Covid: Dr Jenny Harries discusses risk of flu
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Dr Philippa Kaye, a GP based in London, explained the prevalence of the super bug hitting the UK. “We are mixing in a way that we haven’t been mixing over the past 18 months,” she said. When the UK’s leisure activities were shut down by a nation-wide lockdown, millions of people were cocooned from viral infections. Now that winter is ahead of us, and indoor social mixing is similar to that of pre-pandemic levels, the viruses are able to run rampant.
People took to social media to detail their experiences of the super bug.
Rebecca London, 24, from Bournemouth said that a usual cold for her would mean “a runny nose, sneezing, a bit of sore throat and feeling a bit rundown”.
But, having caught a cold this autumn, Rebecca said she had experienced “nothing like this”, where she could barely sleep – and numerous lateral flow test confirmed it was not Covid.
One woman was “totally floored” by the illness, while another posted on Facebook: “I’ve had a terrible cold for nearly three weeks, can’t seem to get rid of it.”
How to ease symptoms
For a throat that feels like sandpaper, one of the most effective treatments is to gargle with salt water.
The NHS confirmed that gargling with warm, salty water can “help soothe a sore throat and shorten how long it lasts”.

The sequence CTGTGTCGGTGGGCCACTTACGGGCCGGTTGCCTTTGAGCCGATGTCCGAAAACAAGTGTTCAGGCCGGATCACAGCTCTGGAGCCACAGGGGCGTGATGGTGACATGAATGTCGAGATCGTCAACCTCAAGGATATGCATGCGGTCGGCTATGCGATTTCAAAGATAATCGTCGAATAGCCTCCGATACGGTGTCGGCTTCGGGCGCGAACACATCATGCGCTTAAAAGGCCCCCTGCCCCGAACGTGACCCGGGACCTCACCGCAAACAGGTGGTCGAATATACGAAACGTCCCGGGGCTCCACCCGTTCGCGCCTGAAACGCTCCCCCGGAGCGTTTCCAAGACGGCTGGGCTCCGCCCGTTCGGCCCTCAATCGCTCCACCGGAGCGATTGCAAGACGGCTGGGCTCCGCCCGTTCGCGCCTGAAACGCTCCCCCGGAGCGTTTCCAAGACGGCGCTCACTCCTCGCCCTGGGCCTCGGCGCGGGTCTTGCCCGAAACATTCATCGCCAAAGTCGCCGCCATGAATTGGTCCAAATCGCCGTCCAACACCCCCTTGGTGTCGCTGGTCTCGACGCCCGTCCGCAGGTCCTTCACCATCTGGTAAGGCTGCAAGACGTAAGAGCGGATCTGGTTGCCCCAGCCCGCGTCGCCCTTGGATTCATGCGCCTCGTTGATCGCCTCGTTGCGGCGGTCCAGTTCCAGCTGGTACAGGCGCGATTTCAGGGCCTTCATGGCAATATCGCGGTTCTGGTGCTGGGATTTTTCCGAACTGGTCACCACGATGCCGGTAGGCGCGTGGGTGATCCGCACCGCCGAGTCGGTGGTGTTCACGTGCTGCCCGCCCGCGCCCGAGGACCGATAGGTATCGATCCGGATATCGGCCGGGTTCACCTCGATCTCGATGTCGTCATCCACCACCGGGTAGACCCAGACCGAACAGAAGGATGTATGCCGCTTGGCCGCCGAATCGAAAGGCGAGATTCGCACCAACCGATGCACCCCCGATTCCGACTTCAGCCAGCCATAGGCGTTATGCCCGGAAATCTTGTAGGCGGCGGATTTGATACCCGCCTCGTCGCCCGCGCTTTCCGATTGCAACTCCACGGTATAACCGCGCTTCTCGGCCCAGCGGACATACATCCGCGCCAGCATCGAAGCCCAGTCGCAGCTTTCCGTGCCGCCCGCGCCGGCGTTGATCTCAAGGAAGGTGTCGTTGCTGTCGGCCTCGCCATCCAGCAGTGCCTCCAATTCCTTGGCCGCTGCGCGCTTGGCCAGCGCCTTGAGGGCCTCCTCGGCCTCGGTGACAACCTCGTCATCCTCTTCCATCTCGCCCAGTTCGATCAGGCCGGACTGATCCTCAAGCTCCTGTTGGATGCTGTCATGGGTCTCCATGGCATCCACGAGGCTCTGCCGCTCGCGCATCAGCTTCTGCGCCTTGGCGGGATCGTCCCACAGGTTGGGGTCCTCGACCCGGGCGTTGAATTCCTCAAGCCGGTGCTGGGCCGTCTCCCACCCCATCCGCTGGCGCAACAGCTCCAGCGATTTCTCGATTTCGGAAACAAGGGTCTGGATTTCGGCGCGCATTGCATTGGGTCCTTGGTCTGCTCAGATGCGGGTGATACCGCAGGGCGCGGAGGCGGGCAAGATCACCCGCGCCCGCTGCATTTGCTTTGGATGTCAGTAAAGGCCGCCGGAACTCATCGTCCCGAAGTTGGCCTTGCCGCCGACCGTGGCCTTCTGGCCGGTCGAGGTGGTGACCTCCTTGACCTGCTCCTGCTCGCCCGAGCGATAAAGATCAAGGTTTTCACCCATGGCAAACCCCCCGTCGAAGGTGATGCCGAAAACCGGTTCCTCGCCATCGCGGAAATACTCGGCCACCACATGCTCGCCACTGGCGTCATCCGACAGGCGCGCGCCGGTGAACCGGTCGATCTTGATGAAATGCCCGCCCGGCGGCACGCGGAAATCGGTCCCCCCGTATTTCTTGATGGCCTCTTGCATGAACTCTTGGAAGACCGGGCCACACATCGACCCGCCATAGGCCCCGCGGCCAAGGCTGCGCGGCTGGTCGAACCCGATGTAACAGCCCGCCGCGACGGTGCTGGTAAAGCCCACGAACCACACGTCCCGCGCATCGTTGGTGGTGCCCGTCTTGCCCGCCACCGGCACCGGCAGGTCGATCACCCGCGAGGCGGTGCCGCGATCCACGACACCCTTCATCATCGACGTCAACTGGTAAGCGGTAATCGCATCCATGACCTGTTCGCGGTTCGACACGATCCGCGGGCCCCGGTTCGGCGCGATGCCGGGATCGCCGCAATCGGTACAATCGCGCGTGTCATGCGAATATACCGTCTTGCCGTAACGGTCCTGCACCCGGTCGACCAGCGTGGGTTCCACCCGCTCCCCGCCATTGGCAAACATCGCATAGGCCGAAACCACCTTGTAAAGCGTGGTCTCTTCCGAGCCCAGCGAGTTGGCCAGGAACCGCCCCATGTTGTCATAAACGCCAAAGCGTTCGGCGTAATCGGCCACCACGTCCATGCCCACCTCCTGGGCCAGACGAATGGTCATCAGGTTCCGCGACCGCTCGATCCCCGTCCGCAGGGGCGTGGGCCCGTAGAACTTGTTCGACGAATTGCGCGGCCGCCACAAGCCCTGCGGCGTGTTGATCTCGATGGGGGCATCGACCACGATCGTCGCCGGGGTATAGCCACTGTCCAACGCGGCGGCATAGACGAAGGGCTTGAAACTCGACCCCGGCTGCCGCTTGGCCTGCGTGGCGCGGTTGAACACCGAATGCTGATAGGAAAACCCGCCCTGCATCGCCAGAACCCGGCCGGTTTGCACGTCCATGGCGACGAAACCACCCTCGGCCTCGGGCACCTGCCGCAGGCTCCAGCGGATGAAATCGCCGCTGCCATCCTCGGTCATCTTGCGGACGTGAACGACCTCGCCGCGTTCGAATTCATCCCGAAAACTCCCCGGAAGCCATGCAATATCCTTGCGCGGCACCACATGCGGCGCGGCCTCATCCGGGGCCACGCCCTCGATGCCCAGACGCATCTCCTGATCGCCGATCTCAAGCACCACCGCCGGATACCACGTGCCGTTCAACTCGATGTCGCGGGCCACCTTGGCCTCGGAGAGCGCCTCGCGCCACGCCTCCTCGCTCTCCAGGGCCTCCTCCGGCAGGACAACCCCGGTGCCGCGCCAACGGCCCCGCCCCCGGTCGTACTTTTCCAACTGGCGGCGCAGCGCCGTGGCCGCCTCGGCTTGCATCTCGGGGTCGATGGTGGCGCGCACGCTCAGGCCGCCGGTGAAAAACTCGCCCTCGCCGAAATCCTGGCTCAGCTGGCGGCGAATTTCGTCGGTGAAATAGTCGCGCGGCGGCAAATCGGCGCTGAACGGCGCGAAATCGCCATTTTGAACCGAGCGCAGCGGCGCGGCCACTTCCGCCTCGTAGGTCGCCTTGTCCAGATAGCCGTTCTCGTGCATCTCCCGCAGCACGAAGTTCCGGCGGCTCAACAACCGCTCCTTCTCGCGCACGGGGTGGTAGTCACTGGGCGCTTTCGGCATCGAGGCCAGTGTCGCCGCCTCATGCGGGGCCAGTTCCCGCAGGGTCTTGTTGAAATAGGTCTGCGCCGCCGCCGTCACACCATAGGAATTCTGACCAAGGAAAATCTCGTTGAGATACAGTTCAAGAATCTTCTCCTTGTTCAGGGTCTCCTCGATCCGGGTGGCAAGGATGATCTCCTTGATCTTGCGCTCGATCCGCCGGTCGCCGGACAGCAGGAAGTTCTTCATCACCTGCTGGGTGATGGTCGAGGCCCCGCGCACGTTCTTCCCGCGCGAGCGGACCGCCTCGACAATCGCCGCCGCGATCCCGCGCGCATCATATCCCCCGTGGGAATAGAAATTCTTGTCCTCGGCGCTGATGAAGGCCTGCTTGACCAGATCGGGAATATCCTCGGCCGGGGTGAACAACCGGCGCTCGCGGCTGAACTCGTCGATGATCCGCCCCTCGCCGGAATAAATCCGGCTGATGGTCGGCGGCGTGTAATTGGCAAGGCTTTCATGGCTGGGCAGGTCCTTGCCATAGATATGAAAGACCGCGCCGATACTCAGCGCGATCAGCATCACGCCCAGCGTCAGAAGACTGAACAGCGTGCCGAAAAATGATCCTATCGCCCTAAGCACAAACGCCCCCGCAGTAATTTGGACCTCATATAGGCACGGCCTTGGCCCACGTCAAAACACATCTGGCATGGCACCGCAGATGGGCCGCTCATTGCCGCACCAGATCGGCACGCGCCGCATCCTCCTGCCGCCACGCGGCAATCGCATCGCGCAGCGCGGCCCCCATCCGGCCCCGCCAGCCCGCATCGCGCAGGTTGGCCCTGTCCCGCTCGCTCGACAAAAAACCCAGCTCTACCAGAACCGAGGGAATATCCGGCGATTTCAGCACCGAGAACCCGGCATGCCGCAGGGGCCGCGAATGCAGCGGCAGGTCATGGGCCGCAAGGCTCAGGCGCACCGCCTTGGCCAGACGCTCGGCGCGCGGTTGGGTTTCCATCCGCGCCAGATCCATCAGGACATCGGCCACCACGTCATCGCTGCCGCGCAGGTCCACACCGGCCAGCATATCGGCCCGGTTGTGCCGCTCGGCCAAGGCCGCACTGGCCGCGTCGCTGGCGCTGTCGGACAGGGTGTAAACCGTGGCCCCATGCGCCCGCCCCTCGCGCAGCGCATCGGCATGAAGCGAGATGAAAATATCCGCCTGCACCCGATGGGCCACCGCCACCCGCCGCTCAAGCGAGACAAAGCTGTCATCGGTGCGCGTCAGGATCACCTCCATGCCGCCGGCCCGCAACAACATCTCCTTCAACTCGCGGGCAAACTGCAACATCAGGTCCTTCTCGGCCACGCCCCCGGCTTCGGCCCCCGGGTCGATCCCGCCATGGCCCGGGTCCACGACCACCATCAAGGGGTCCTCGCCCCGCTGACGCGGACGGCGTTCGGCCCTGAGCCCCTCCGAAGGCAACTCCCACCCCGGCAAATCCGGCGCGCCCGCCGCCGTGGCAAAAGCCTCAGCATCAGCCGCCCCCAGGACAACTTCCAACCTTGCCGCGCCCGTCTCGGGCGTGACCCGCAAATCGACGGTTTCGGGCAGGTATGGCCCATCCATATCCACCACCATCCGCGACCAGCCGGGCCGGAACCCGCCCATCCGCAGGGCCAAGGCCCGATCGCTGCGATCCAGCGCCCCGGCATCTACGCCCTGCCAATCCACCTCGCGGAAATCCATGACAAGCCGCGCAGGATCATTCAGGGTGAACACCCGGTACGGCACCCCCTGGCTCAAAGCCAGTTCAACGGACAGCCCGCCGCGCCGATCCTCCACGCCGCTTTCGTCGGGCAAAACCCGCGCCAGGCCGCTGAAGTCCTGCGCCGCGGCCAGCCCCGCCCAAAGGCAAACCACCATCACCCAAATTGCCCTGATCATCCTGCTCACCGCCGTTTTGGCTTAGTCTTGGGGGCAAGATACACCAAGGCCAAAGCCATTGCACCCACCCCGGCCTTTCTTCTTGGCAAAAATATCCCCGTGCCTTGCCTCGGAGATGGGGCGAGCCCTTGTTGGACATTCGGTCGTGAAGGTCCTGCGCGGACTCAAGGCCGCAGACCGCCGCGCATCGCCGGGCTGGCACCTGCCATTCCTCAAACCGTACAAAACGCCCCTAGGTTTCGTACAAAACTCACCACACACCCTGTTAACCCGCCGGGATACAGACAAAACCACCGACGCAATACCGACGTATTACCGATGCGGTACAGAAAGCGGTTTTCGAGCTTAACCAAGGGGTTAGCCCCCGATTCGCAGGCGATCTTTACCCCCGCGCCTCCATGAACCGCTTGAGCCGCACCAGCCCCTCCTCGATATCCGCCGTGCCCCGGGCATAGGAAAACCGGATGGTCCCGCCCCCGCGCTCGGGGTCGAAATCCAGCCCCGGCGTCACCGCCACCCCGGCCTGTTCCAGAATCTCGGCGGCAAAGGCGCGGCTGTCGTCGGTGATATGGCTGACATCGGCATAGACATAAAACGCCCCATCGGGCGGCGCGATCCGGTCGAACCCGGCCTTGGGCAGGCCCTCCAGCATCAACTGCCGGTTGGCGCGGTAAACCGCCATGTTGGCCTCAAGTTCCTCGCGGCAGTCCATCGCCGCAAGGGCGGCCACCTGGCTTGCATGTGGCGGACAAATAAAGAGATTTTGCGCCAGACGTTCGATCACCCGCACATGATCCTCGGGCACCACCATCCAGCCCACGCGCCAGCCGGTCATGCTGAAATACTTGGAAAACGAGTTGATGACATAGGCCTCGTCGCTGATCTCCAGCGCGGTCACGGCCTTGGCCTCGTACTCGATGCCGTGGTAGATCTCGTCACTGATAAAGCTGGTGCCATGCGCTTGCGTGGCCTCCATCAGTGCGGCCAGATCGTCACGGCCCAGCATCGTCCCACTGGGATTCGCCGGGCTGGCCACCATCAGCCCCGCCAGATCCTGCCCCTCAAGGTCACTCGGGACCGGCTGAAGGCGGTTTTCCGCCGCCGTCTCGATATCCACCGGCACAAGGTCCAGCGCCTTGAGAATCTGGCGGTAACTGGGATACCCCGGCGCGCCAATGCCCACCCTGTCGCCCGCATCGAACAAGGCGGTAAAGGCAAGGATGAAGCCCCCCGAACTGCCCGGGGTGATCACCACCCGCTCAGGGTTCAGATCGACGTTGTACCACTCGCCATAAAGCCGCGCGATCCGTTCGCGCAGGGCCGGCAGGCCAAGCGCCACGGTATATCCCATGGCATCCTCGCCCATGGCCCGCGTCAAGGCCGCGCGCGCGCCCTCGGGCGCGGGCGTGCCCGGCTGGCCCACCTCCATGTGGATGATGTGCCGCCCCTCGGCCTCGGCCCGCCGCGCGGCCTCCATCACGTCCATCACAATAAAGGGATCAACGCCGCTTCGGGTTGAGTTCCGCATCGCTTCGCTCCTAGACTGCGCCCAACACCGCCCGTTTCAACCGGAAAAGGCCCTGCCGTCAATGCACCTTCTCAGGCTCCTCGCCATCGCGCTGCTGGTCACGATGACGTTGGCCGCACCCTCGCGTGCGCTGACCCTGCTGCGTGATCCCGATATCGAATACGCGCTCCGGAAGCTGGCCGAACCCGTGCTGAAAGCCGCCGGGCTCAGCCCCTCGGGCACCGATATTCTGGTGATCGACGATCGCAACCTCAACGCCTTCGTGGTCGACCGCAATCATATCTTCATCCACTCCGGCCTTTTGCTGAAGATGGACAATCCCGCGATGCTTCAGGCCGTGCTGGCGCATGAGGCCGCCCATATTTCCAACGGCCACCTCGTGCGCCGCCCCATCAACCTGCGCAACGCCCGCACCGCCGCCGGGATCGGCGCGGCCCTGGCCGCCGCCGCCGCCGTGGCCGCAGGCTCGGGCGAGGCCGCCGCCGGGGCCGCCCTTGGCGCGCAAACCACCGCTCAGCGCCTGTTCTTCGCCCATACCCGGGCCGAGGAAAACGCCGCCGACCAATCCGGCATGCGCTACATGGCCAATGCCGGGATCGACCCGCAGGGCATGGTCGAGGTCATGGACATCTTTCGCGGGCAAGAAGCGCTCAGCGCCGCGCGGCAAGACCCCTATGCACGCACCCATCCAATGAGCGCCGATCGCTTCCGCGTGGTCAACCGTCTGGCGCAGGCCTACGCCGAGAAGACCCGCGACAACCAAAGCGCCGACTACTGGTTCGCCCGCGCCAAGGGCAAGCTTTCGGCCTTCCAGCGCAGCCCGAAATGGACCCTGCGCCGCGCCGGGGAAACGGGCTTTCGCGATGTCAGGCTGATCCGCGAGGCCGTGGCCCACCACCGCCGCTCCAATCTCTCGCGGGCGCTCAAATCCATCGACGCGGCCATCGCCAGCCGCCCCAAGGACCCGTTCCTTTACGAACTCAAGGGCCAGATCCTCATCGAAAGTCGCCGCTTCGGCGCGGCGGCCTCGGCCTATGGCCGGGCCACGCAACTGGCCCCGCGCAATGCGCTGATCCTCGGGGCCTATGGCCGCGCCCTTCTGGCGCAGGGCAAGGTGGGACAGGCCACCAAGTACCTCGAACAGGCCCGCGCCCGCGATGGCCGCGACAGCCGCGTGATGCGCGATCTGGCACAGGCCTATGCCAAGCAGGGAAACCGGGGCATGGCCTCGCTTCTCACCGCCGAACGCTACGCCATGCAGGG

While this approach is unsuitable for children, other methods – that are suitable for adults and children – include:
- Drinking plenty of water
- Eating cool or soft foods
- Avoiding smoking or smoky places
- Sucking ice cubes, ice lollies or hard sweets (not suitable for young children).
How to gargle with salt water
- Dissolve half a teaspoon of salt in a glass of warm water (warm water helps salt dissolve).
- Gargle with the solution, then spit it out (do not swallow it).
- Repeat as often as you like.
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You can also help to relieve the pain associated with a sore throat by taking paracetamol or ibuprofen.
Medicated lozenges, containing a local anaesthetic, antiseptic, or anti-inflammatory medicine could be helpful.
For a blocked nose, decongestant sprays or tablets can be useful, but they are not suitable for children under the age of six, and should not be used for longer than five days.
While people might be tempted to try supplements, such as vitamin C, echinacea, or garlic, there’s “little evidence” that these speed up the recovery process.
The Mayo Clinic added that adding a dollop of honey in a hot tea may help with coughs.
Moreover, using a humidifier can help to add moisture to the air in your home, which can help to loosen up congestion.
The NHS advice you to seek support from your doctor if any of the following conditions apply:
- Your symptoms do not improve after three weeks
- Your temperature is very high or you feel hot and shivery
- Your symptoms get suddenly worse
- You’re feeling short of breath or develop chest pain.
While battling the cold infection, it is helpful not to spread the virus to other people.
You will still be infectious until all your symptoms have gone, which can take up to two weeks.
“Colds are spread by germs from coughs and sneezes, which can live on hands and surfaces for 24 hours,” said the NHS.
To reduce the risk of spreading a cold, wash your hands often with warm water and soap, use tissues to catch germs when you cough or sneeze, and bin used tissues as soon as possible.
Be aware that it is likely you would have spread the infection for a few days before symptoms first emerged.
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